TRIBUTES have poured in for one of the most celebrated trainers in British greyhound racing history.

“Gentleman” George Curtis died aged 96 in Henfield on April 17.

He reared the world-famous racer Ballyregan Bob, which broke the world record by winning 32 consecutive races.

Coral Brighton and Hove Greyhound Stadium, where George raced Ballyregan Bob, hailed him “the greatest trainer our sport has ever known”.

Derek Knight, 69, who trains greyhounds at the Hove stadium and used to work with George, said he had been “an old school” trainer.

“He was a real grafter. He learnt the trade from the bottom and became one of the country’s greatest greyhound trainers,” he said.

“He was an old school ground trainer. He started when he was very young, and even in his 80s he was still a really hard working fellow.

The Argus:

“Ballyregan Bob’s world record for consecutive wins against the best dogs in the country isn’t likely be broken again.”

Roger Large, 62, used to work at the stadium and remembers George as “a real gentleman”.

He said: “There’ll never be another greyhound racer like George Curtis.

“He’s forgotten more than most people will ever know.

“He was a legend in his own lifetime, and he was the perfect gentleman.

“Unfortunately the dog track is closed now because of coronavirus, but everyone would be talking about him there if it was open.”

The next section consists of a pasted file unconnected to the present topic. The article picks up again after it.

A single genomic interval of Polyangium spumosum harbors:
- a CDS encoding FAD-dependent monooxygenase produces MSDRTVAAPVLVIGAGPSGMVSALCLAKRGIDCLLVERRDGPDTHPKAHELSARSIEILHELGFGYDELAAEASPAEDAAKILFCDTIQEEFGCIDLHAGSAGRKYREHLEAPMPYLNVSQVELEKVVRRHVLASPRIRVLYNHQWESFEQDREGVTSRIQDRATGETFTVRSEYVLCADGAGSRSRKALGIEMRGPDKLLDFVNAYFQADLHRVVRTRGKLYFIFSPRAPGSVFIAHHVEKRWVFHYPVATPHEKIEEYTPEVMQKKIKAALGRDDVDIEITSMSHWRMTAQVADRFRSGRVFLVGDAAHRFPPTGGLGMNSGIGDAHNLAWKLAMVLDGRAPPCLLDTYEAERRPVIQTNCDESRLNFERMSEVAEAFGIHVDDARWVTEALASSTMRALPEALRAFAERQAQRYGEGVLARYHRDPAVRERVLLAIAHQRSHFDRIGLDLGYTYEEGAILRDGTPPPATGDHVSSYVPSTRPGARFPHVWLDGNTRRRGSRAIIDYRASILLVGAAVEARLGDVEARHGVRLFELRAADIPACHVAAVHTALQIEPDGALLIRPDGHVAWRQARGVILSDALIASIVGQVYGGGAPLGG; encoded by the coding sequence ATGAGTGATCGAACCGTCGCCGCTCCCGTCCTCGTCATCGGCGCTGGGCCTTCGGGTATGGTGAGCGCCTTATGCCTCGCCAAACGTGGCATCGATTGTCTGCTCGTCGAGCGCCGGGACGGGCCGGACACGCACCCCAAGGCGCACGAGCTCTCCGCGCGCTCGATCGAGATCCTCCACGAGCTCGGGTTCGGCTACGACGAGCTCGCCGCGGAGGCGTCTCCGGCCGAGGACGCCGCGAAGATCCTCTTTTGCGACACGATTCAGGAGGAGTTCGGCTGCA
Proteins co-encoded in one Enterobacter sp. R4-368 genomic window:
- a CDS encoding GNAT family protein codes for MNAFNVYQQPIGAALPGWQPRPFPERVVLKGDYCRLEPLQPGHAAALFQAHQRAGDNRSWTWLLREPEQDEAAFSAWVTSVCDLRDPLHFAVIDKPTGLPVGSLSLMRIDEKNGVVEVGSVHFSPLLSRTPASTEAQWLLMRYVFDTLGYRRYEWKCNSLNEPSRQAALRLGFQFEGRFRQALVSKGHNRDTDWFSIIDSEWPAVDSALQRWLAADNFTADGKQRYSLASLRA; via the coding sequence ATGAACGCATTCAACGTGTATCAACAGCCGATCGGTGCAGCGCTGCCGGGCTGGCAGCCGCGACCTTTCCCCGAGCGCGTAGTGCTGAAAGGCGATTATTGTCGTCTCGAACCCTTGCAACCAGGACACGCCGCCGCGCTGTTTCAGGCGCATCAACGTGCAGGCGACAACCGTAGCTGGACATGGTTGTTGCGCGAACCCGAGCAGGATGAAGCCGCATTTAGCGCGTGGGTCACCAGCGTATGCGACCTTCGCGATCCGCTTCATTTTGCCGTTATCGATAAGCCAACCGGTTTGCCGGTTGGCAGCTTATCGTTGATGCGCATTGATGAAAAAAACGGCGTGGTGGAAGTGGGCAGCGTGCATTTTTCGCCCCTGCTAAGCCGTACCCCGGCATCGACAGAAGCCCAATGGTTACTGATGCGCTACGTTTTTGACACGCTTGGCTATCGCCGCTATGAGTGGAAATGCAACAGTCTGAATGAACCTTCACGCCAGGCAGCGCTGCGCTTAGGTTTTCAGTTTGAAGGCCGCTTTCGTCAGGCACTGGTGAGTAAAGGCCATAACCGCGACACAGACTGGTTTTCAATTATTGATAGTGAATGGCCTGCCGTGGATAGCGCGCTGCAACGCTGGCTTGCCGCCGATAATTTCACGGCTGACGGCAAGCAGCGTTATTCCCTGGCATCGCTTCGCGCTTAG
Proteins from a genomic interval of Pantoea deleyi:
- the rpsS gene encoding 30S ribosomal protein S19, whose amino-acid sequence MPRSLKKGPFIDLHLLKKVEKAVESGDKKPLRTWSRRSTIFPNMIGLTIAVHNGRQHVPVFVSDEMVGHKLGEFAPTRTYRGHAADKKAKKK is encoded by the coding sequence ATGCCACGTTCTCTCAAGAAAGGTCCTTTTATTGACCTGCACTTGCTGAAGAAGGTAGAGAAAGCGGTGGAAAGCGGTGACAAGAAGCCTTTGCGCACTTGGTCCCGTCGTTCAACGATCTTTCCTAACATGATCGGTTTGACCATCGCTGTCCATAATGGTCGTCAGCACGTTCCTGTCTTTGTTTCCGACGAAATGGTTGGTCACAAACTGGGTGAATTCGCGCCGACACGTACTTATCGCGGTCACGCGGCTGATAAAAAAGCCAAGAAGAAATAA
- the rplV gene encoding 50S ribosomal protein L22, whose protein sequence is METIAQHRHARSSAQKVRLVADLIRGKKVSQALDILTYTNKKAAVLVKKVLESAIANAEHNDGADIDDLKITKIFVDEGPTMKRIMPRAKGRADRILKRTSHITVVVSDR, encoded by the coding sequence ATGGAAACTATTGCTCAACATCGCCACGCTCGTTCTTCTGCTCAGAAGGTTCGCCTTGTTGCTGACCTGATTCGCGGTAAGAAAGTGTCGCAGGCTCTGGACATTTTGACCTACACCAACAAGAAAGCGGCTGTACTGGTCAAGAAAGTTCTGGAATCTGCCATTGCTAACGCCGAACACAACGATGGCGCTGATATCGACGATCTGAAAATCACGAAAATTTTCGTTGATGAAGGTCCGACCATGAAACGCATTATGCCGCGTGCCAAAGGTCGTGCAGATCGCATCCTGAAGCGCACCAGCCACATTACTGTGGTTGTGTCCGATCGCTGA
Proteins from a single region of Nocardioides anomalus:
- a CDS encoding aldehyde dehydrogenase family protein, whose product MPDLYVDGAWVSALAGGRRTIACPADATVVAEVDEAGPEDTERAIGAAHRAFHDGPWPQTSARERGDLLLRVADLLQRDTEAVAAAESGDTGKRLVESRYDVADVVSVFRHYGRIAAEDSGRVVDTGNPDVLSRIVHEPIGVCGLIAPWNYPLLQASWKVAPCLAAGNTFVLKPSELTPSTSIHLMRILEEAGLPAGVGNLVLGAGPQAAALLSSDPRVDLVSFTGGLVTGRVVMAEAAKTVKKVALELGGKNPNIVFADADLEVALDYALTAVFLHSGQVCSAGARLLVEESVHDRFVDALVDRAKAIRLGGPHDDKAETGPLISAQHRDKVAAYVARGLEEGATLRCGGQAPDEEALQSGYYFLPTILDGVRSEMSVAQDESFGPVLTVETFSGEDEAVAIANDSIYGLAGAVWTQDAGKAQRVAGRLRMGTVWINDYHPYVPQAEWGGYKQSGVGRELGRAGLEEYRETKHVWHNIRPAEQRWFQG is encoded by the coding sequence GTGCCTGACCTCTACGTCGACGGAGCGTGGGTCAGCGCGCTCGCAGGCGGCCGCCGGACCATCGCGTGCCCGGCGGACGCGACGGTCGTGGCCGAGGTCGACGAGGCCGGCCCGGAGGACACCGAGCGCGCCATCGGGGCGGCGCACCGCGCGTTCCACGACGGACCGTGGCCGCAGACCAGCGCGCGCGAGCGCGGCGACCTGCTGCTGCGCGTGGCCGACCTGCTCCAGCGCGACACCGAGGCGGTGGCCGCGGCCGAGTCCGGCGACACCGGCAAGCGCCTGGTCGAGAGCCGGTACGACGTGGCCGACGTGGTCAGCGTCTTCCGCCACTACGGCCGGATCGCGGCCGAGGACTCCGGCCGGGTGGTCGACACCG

Roger said George had an eye for spotting characteristics that would make a successful racing dog.

“He knew what to look for in a dog. He could tell whether it was going to be a fast starter or a slow finisher, and knew whether a dog would run better over a short distance or a long distance, and whether it would run better on the inside of the track or the outside of the track.

“What made George unique was his way of handling dogs and getting the best out of them.

“He had so much respect because he was working in the same kennel for decades doing it day in, day out.

“He was a fantastic gentleman to work with.

“You couldn’t fault him.”

Born in 1923, George continued to work with dogs well into his eighties after retiring as a trainer in 1987.

By the end of his career, George has won the Greyhound Trainer of the Year award three times – in 1983, 1984 and 1986, as well as the Trainers Championship in 1984.